It’s one of the great birding mysteries on display each fall with the migration: How on Earth do huge flocks of birds come together and fly in formation, zigging and zagging in some of nature’s best choreography, making split-second pirouettes at speeds of up to 40 miles an hour?
For centuries people could do little more than guess at the mechanics. Do birds possess a kind of telepathy about when to turn? Is there a single leader that the birds all watch as an orchestra does its conductor?
Today, with the use of 3D photography, digital reconstruction and several ground-breaking research projects, the secrets are finally coming out. And with them are possible lessons that could be used in everything from programming drones to training people new styles of leadership.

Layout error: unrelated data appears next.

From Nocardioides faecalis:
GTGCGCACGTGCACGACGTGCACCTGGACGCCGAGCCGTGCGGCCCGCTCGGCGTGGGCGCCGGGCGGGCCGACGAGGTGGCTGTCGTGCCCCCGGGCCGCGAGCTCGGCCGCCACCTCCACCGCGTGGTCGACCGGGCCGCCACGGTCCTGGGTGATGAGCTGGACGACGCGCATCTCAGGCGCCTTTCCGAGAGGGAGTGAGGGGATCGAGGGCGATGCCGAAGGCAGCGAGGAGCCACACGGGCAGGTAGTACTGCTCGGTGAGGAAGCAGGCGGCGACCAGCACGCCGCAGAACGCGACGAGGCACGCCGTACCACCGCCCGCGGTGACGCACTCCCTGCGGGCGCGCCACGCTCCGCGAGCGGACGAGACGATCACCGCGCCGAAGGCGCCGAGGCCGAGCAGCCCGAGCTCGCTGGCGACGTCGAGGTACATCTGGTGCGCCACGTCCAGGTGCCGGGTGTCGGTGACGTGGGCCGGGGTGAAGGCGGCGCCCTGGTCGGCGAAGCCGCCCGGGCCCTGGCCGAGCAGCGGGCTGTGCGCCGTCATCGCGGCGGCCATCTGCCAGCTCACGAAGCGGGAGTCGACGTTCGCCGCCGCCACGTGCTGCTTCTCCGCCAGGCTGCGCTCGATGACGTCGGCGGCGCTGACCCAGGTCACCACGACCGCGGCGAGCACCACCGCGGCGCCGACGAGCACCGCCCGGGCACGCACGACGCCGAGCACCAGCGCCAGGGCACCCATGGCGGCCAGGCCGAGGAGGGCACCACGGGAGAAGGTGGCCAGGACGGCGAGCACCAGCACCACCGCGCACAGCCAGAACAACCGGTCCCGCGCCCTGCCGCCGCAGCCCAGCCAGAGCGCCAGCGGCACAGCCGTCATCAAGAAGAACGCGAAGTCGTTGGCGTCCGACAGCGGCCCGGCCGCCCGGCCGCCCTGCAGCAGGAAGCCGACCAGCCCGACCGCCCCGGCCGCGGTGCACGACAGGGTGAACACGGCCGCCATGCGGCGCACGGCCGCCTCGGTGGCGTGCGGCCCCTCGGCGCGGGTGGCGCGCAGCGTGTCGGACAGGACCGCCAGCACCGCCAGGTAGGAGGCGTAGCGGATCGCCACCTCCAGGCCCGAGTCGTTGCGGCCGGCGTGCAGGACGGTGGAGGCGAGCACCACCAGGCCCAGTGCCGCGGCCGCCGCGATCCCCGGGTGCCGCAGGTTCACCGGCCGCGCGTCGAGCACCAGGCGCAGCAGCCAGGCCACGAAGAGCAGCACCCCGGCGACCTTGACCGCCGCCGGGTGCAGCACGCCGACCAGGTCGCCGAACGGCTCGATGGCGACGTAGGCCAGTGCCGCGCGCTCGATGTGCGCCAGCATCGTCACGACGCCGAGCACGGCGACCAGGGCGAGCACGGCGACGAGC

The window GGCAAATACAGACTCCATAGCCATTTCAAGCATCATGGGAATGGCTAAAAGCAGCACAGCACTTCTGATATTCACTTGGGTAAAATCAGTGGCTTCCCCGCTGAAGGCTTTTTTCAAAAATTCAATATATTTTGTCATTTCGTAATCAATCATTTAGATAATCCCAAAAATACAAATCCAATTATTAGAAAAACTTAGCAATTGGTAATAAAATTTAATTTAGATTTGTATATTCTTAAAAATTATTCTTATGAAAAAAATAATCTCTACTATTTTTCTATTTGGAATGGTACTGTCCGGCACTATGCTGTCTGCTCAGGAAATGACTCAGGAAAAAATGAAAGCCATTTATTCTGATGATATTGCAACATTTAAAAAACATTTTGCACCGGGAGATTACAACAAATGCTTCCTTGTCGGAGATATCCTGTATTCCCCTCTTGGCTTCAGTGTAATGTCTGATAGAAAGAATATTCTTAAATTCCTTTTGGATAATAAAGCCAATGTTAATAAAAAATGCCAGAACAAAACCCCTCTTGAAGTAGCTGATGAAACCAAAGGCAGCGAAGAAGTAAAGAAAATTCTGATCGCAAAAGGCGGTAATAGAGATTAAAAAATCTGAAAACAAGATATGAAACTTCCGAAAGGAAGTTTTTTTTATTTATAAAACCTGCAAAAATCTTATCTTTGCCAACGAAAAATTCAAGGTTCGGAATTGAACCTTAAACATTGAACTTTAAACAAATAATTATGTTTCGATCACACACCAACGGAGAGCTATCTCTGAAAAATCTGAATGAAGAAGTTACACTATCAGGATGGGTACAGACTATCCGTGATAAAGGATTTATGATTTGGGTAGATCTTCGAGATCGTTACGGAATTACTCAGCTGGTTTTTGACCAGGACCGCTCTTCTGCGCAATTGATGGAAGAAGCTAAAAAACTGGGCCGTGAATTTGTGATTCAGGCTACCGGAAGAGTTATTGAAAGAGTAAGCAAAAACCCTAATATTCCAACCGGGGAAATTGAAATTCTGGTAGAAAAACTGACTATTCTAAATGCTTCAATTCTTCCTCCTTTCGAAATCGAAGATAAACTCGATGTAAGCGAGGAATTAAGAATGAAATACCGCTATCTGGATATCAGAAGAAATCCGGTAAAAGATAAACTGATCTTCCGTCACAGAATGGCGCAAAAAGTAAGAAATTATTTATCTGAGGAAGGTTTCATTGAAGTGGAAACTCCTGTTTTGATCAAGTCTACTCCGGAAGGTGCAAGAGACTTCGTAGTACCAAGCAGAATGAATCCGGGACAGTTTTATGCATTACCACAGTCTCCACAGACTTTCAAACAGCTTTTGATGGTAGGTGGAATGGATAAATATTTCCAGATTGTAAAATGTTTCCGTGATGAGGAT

We spent several weeks this fall on North Carolina’s Outer Banks, watching big flocks of Black Skimmers zoom about in unison, hundreds of Terns zip along the shoreline in clusters, and thousands of ducks fly in V-formations on their way south. For all the wonder of the fall and spring migrations, nothing sweeps you away like the sudden eruption of a mass flock flight.